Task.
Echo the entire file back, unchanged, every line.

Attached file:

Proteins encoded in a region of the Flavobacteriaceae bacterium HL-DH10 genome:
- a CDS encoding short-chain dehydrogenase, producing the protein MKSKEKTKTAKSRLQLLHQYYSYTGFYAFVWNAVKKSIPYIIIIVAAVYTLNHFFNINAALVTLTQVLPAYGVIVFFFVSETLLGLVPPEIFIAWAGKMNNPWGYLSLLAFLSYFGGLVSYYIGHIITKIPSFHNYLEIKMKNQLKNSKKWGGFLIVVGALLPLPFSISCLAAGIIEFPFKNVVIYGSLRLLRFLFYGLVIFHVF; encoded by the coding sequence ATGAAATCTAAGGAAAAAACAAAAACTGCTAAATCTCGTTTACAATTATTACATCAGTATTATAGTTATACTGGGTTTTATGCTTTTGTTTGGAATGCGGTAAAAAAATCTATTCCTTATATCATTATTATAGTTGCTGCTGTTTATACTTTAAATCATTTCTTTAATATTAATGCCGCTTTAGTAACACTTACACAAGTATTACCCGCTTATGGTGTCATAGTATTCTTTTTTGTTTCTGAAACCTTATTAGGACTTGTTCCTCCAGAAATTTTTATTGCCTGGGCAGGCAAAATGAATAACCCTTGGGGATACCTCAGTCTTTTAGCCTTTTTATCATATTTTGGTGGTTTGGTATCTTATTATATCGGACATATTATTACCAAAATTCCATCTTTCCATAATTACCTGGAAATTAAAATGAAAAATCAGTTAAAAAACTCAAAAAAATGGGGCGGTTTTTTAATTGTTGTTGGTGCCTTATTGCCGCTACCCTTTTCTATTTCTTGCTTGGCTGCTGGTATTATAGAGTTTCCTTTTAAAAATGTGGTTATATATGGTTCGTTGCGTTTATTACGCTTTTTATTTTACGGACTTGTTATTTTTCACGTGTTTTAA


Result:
Proteins encoded in a region of the Flavobacteriaceae bacterium HL-DH10 genome:
- a CDS encoding short-chain dehydrogenase, producing the protein MKSKEKTKTAKSRLQLLHQYYSYTGFYAFVWNAVKKSIPYIIIIVAAVYTLNHFFNINAALVTLTQVLPAYGVIVFFFVSETLLGLVPPEIFIAWAGKMNNPWGYLSLLAFLSYFGGLVSYYIGHIITKIPSFHNYLEIKMKNQLKNSKKWGGFLIVVGALLPLPFSISCLAAGIIEFPFKNVVIYGSLRLLRFLFYGLVIFHVF; encoded by the coding sequence ATGAAATCTAAGGAAAAAACAAAAACTGCTAAATCTCGTTTACAATTATTACATCAGTATTATAGTTATACTGGGTTTTATGCTTTTGTTTGGAATGCGGTAAAAAAATCTATTCCTTATATCATTATTATAGTTGCTGCTGTTTATACTTTAAATCATTTCTTTAATATTAATGCCGCTTTAGTAACACTTACACAAGTATTACCCGCTTATGGTGTCATAGTATTCTTTTTTGTTTCTGAAACCTTATTAGGACTTGTTCCTCCAGAAATTTTTATTGCCTGGGCAGGCAAAATGAATAACCCTTGGGGATACCTCAGTCTTTTAGCCTTTTTATCATATTTTGGTGGTTTGGTATCTTATTATATCGGACATATTATTACCAAAATTCCATCTTTCCATAATTACCTGGAAATTAAAATGAAAAATCAGTTAAAAAACTCAAAAAAATGGGGCGGTTTTTTAATTGTTGTTGGTGCCTTATTGCCGCTACCCTTTTCTATTTCTTGCTTGGCTGCTGGTATTATAGAGTTTCCTTTTAAAAATGTGGTTATATATGGTTCGTTGCGTTTATTACGCTTTTTATTTTACGGACTTGTTATTTTTCACGTGTTTTAA